People say objects live somewhere, as in ‘the cups live in the cupboard’ but Lucy felt that her dolls could never ‘live’ anywhere, not even as objects. Four dolls, each an unwelcome gift, but still she kept on being given them.
Now, taking two out of her bedroom cupboard she placed them on the floor, in their frilly dresses, pink shiny skin and nylon blonde hair. It was not with fondness that she picked one up, but to inspect the way the hair came out of small holes in the scalp, and how the fingers were strangely fused together. Upending one doll, she noted the angle at which the eyes shut. As if the only way to open and shut your eyes were to turn your whole body. The stiff limbs offended her; the fact they could only move up or down. She showed her friend, Charlotte, who sat next to her and was here to play. There was no need for words. Lucy wrinkled her nose and scowled at the doll as she handed it over to Charlotte and picked up the next. This one had a necklace like a cat collar. A bead like a bell. If only she could wring its neck. But it was already dead to her; its marble blue eyes said as much. The eyes were fixed towards the window, with the garden beyond, where a cat was trying to catch birds, but the bell on its collar thwarted its efforts each time. It never learnt. She held the doll to her face, its snub nose in line with hers, its painted brows and rosy lips held in her contempt. Its hair in her fist, pinched at the roots, the doll suspended.
Meanwhile, Charlotte, had planted one of her doll’s feet into the carpet and began twisting the other leg up to make it walk. A little table and tea set upended as the doll collided with them, like Godzilla destroying Tokyo in its path. Bored with her doll, Lucy started to take off its dress. The frills of its sleeve were so tight around its wrist she began tugging at it until it ripped. Once a seam had opened up, she couldn’t resist tearing it further, until the arm was completely free. Next, she turned the doll around, and unpicked the top stitch with her teeth. After that, her fingers worked easily down the back of it until the dress lay in a heap beside the naked doll. Charlotte began to undress hers. She undid the tiny plastic buttons and slipped off the dress, crumpling it up and throwing it towards the bed. The socks, she noted, were stuck on. They were part of the fabric of the doll, moulded white plastic with vertical ridges. How would she get them off? In answer, Lucy went to her desk and took out a pair of small scissors. Abandoning her own doll, she set to work on the sock, digging into the plastic with the blade. She broke through to the hollow centre of the doll, working the blade around the top of the sock, until the left leg dropped to the floor. She peered up the inside of the leg and felt with her finger the jagged edges where the leg had been severed. It seemed logical to her in that moment to free the doll from itself. If the sock belonged to its body, then its skin was just another artifice. Could life lay within? She was delving deeper into this mystery. A scientific experiment, it was something that needed to be concluded. She was trying to help the doll, after all. She cut up the thigh as Charlotte helped to twist the leg out of the socket. It wasn’t easy and required their total concentration. The other leg was cut away next. They were surgeons, working on a very unwell patient who needed to be saved. Her friend found another pair of scissors and set upon the other doll. It seemed right to separate hand from wrist, head from neck, twisting the metal blades into the hard plastic. Side by side, they worked in contented silence and when they finally caught each other’s eye, at their feet lay a pile of dismembered doll body parts. Lucy opened up the cupboard and took out her two remaining dolls.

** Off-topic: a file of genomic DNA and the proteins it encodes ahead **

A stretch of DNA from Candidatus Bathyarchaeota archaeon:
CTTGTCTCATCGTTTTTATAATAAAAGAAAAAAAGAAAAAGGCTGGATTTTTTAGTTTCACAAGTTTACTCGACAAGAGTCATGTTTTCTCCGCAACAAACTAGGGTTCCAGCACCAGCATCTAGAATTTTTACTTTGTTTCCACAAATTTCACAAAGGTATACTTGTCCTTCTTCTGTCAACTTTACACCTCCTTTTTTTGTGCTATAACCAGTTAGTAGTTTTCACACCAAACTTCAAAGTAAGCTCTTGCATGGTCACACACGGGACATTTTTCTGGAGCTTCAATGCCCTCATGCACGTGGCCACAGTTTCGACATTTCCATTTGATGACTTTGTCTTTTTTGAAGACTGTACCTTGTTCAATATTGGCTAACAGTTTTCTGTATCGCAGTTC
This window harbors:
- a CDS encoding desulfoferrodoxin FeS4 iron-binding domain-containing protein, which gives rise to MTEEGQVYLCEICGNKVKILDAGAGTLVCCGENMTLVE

Lucy’s mum entered the room, chatting about lunch plans as she went to the window, lifting it up so that cool air flooded the room. Have you been playing with your dolls, it’s so nice Charlotte is here, as you hardly play with… The voice trailed away, as she took in what lay between the two girls still busy with scissors. The girls might have heard the door close behind her as they might have registered the boy from next door playing outside, whooping over his latest imaginary battle. All pretty incidental, like background music, though they did register their own tummies rumbling a little.
Lunch didn’t come. Instead, twenty minutes later, Charlotte’s parents stood in the bedroom doorway, together with Lucy’s mum. Their faces were not pink and shiny, but ashen and severe. This is very bad, they said, you can’t play together anymore, they murmured. Lucy’s mum said she was very worried, this was all wrong, and what was Lucy thinking? She looked down and tried to show remorse. But as her eye cast over the pile of dolls limbs, magnificent in their destruction of all things frilly and girly, by their very wrong-ness she felt somehow right inside.
The next time she was allowed to see Charlotte they had a picnic of lemon curd and jam sandwiches and went to sit on ‘the Point’, a small stretch of grassy common with a view over the city. A ginger cat emerged from the undergrowth, and they offered it the remains of their lunch. It sniffed and turned away, pouncing on an invisible prey. And they never mentioned the dolls again.